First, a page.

131 (2006) No one can
fail who seeks to reach the truth.
MT: Why this? Why now? Why here? We were studying getting close to God.
JC: God is Truth. You may think truth is the hardest to find, but it actually
is the easiest thing. Your world is upside down, that's all.
MT: Truth should be self-evident.
JC: It is--and yet you deny it, avoid it, continue to behave in ways that
run contrary to what you know. Does that not seem odd to you?
MT: I can know the truth, and still see myself as a failure in reaching
it, castigate myself for my obtuseness, and place myself farther away
still. St. Paul spoke to that.
JC: Do you want to reach the truth today?
MT: I guess so. . . I feel pretty dim this morning. Cat woke me up too
soon. He wanted his food.
JC: He got it, didn't he? Do you want the truth as much as the cat wants
MT: One thing that's happened, JC, is that the Course has made my life
a whole lot easier, smoother, reduced or eliminated the anguish I labored
under BC (before Course). So perhaps I'm not suffering
enough to want to change any further.
JC: Walking with God should not be a crisis. I promised to smooth the
path for you.
MT: Let's say I reach God within the year--I've got seven, almost eight
months to do it. That's my goal. It's scary to put it down on the screen
like this. I would like a more direct experience of God--although I've
had them, briefly. I lose touch with my God-nature all too easily. I do
not keep it in mind as a goal, as my purpose on this plane. I need help
JC: Angels hover above and all about you. You can feel their wings brushing
against your face. There is nothing to fear. Decisions have light and
strength behind them. In making a decision, you summon help from higher
spheres. You summon the miracle.
MT: I summon the miracle. I like that. It has the ring of truth to it.
Thank you, JC.
131 No one can fail
who seeks to reach the truth.
MT: There you go, JC, with your bold statements. Failure is all around
me--people losing their homes, men and women fighting an unwinnable war,
a helpless population dying from lack of shelter, water and food because
a parasitic government seeks only its own aggrandizement. Do none of the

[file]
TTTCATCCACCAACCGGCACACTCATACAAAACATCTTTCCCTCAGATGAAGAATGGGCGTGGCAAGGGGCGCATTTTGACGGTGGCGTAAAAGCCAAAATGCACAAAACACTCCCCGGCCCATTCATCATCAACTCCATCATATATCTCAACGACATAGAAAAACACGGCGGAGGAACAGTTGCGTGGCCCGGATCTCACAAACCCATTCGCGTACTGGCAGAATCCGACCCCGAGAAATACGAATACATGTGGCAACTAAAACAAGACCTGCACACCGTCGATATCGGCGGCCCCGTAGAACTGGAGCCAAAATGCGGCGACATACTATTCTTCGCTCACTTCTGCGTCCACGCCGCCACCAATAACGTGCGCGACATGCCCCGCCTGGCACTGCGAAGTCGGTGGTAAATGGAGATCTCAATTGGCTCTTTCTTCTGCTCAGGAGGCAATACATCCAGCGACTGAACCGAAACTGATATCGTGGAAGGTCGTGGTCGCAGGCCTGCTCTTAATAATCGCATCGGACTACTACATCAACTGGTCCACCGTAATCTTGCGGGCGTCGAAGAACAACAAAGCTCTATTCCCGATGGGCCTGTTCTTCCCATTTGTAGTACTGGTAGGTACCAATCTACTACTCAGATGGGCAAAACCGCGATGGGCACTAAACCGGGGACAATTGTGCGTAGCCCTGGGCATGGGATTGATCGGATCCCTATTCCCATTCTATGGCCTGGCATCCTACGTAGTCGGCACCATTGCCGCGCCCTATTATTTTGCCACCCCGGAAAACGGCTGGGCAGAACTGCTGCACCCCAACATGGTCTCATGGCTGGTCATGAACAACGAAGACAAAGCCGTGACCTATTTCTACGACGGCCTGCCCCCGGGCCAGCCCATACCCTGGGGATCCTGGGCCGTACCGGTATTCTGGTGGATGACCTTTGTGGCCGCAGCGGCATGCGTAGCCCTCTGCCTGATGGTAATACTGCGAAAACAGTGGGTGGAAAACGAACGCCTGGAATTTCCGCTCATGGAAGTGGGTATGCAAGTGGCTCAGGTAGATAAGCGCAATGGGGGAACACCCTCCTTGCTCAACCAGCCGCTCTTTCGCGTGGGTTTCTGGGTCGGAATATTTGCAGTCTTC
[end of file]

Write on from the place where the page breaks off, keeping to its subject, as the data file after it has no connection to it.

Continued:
players of this absurd game seek the truth?
JC: You know the answer. They do not know what to seek. They are confused
and divided. A divided mind cannot plan. A mind cut off from God is capable
of savage and meaningless acts.
MT: Where does this leave me today? The images that I just conjured up
make me sad. This is the world I appear to inhabit.
JC: You do not have to fix the world--not because you should not, but
because you cannot. Today you are free of Quixotic tasks. Your only duty
is to seek Atonement for yourself. Today you do the possible, the inevitable,
the preordained. Today you open yourself to Truth.
131 No one can fail
who seeks to reach the truth.
I ask to see a different world, and think a different kind of
thought from those I made. The world I seek I did not make
alone, the thoughts I want to think are not my own.
MT: Yes, but . . . I reach inside for that feeling of being totally sick
of the world I made, and I'm not there yet. Instead, I notice a slightly
morose feeling: leave me alone, world, leave me alone, Course, leave me
alone, God. Truth is, I cannot impose holiness on myself. It's got to
come as inevitable choice.
JC: And so it will. An addict uses the substance yet again, in hopes that
this time he can enjoy it with impunity. You wander in the darkness, looking
for the light.
MT: Or not even looking, right now. I'm tired of the search. Give me Truth,
not because I clamor for it, but because it's my birthright.
JC: And that is the truth, yours today.
132 I loose the world from all I thought it was.
MT: What did I think about the world I came into? I thought it was full
of death, enemies, bickering and wars. I thought I could trust no one
besides myself, and I had doubts about me too! I thought everybody was
in pain all the time, especially women, cursed by the Scriptures. I thought
I had to be careful with every step I took, with every word I spoke; careful
not to laugh inappropriately, careful to look to others to find what "appropriate"
was. I had to be careful of my sexuality because behind every man hid
a rapist, and besides, my body was always a rat trap about to go off.
I thought I was born defective and would never make it. The list goes
on and on. Don't know how I managed to survive.
JC: Now you open yourself to a new vision, the one given by God.
MT: Now I let a new vision come to me by the grace of God.
132 I loose the world
from all I thought it was.
MT: Shakesperean language, JC!
JC: And the thought?
MT: The world I saw . . . oh, JC, what a painful world I grew up in. A
traumatic experience of rejection happened around age 5. I was like
a kitten getting slapped around for trying to romp around with the cats,
its joy transmuted into despair in an instant's time. My heart scrunches
up to even think of it. That's what I thought the world was--a machine
to mow down the smallest sprouts of spontaneity, creativity, and love.
JC: That was then, this is now. The dawn of a new day is here.
MT: I "enslaved the world with all my fears, my doubts and miseries,
my pain and tears, and all my sorrows press on it, and keep the world
a prisoner to my beliefs." How I could possibly have wished for a
world like this?
JC: Yet you did. You found exactly what you looked for when you came.
MT: Much as I would like to complain, there is an odd sort of comfort
in these words. The implication is, I can look for something else and
what I look for, this shall I find.
JC: You are not the victim of the world you see. It exists as a thought
in your mind, and fast as it appeared, in an instant can it vanish. In
its place you see a forgiven world, and you in it, a radiant being of
133 I will not value what is valueless.
MT: Only you could put it this way, JC! If I value the valueless I make
up a world of anxiety and fear. I do not ask too much of life, but far
too little. I was just thinking this morning, how behind every procrastination,